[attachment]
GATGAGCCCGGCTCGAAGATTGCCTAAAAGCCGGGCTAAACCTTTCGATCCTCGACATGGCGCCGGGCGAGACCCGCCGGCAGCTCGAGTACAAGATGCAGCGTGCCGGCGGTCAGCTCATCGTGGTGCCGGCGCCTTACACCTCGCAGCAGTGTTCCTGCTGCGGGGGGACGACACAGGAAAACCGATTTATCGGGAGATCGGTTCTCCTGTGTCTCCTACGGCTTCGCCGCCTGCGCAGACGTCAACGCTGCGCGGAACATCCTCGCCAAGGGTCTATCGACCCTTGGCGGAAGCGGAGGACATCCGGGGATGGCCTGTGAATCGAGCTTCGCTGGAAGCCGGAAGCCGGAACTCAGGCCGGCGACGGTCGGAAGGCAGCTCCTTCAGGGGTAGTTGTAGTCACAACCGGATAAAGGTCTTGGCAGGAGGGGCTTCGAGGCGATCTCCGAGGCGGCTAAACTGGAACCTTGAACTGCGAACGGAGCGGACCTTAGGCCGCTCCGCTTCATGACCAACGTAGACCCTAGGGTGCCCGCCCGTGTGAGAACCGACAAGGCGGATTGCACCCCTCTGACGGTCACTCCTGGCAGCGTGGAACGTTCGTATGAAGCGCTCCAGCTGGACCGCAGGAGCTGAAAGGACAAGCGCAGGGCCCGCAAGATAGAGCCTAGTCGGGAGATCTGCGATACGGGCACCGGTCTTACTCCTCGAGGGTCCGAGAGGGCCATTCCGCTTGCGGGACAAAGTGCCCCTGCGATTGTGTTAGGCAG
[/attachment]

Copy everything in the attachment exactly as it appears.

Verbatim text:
GATGAGCCCGGCTCGAAGATTGCCTAAAAGCCGGGCTAAACCTTTCGATCCTCGACATGGCGCCGGGCGAGACCCGCCGGCAGCTCGAGTACAAGATGCAGCGTGCCGGCGGTCAGCTCATCGTGGTGCCGGCGCCTTACACCTCGCAGCAGTGTTCCTGCTGCGGGGGGACGACACAGGAAAACCGATTTATCGGGAGATCGGTTCTCCTGTGTCTCCTACGGCTTCGCCGCCTGCGCAGACGTCAACGCTGCGCGGAACATCCTCGCCAAGGGTCTATCGACCCTTGGCGGAAGCGGAGGACATCCGGGGATGGCCTGTGAATCGAGCTTCGCTGGAAGCCGGAAGCCGGAACTCAGGCCGGCGACGGTCGGAAGGCAGCTCCTTCAGGGGTAGTTGTAGTCACAACCGGATAAAGGTCTTGGCAGGAGGGGCTTCGAGGCGATCTCCGAGGCGGCTAAACTGGAACCTTGAACTGCGAACGGAGCGGACCTTAGGCCGCTCCGCTTCATGACCAACGTAGACCCTAGGGTGCCCGCCCGTGTGAGAACCGACAAGGCGGATTGCACCCCTCTGACGGTCACTCCTGGCAGCGTGGAACGTTCGTATGAAGCGCTCCAGCTGGACCGCAGGAGCTGAAAGGACAAGCGCAGGGCCCGCAAGATAGAGCCTAGTCGGGAGATCTGCGATACGGGCACCGGTCTTACTCCTCGAGGGTCCGAGAGGGCCATTCCGCTTGCGGGACAAAGTGCCCCTGCGATTGTGTTAGGCAG